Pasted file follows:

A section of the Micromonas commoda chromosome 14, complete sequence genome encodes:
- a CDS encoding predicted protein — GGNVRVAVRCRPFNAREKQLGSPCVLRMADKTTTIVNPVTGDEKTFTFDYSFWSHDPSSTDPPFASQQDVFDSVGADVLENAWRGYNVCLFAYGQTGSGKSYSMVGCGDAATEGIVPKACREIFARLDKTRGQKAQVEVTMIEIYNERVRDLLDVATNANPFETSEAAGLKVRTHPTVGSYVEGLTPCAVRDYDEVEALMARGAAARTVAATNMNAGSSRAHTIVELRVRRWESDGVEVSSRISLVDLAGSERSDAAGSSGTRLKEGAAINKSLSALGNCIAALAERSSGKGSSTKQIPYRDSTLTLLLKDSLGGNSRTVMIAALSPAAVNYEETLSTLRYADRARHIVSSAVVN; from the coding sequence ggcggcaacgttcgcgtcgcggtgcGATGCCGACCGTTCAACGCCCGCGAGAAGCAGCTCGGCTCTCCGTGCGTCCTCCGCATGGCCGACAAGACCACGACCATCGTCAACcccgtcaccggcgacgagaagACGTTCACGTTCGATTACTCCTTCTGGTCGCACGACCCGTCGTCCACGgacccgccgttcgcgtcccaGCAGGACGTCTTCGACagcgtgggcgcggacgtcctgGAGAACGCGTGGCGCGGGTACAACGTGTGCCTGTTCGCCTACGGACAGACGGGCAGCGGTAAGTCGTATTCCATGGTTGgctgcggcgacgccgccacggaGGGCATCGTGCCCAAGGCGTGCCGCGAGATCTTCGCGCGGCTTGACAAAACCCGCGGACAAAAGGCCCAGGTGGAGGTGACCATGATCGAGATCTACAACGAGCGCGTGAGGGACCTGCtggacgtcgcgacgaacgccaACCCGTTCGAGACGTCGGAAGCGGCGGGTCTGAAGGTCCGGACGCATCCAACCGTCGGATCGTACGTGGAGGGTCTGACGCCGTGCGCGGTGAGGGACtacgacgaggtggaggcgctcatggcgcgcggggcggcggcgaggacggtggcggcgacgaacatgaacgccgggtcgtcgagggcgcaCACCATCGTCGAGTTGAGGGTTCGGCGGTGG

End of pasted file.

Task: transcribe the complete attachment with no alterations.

A section of the Micromonas commoda chromosome 14, complete sequence genome encodes:
- a CDS encoding predicted protein — GGNVRVAVRCRPFNAREKQLGSPCVLRMADKTTTIVNPVTGDEKTFTFDYSFWSHDPSSTDPPFASQQDVFDSVGADVLENAWRGYNVCLFAYGQTGSGKSYSMVGCGDAATEGIVPKACREIFARLDKTRGQKAQVEVTMIEIYNERVRDLLDVATNANPFETSEAAGLKVRTHPTVGSYVEGLTPCAVRDYDEVEALMARGAAARTVAATNMNAGSSRAHTIVELRVRRWESDGVEVSSRISLVDLAGSERSDAAGSSGTRLKEGAAINKSLSALGNCIAALAERSSGKGSSTKQIPYRDSTLTLLLKDSLGGNSRTVMIAALSPAAVNYEETLSTLRYADRARHIVSSAVVN; from the coding sequence ggcggcaacgttcgcgtcgcggtgcGATGCCGACCGTTCAACGCCCGCGAGAAGCAGCTCGGCTCTCCGTGCGTCCTCCGCATGGCCGACAAGACCACGACCATCGTCAACcccgtcaccggcgacgagaagACGTTCACGTTCGATTACTCCTTCTGGTCGCACGACCCGTCGTCCACGgacccgccgttcgcgtcccaGCAGGACGTCTTCGACagcgtgggcgcggacgtcctgGAGAACGCGTGGCGCGGGTACAACGTGTGCCTGTTCGCCTACGGACAGACGGGCAGCGGTAAGTCGTATTCCATGGTTGgctgcggcgacgccgccacggaGGGCATCGTGCCCAAGGCGTGCCGCGAGATCTTCGCGCGGCTTGACAAAACCCGCGGACAAAAGGCCCAGGTGGAGGTGACCATGATCGAGATCTACAACGAGCGCGTGAGGGACCTGCtggacgtcgcgacgaacgccaACCCGTTCGAGACGTCGGAAGCGGCGGGTCTGAAGGTCCGGACGCATCCAACCGTCGGATCGTACGTGGAGGGTCTGACGCCGTGCGCGGTGAGGGACtacgacgaggtggaggcgctcatggcgcgcggggcggcggcgaggacggtggcggcgacgaacatgaacgccgggtcgtcgagggcgcaCACCATCGTCGAGTTGAGGGTTCGGCGGTGG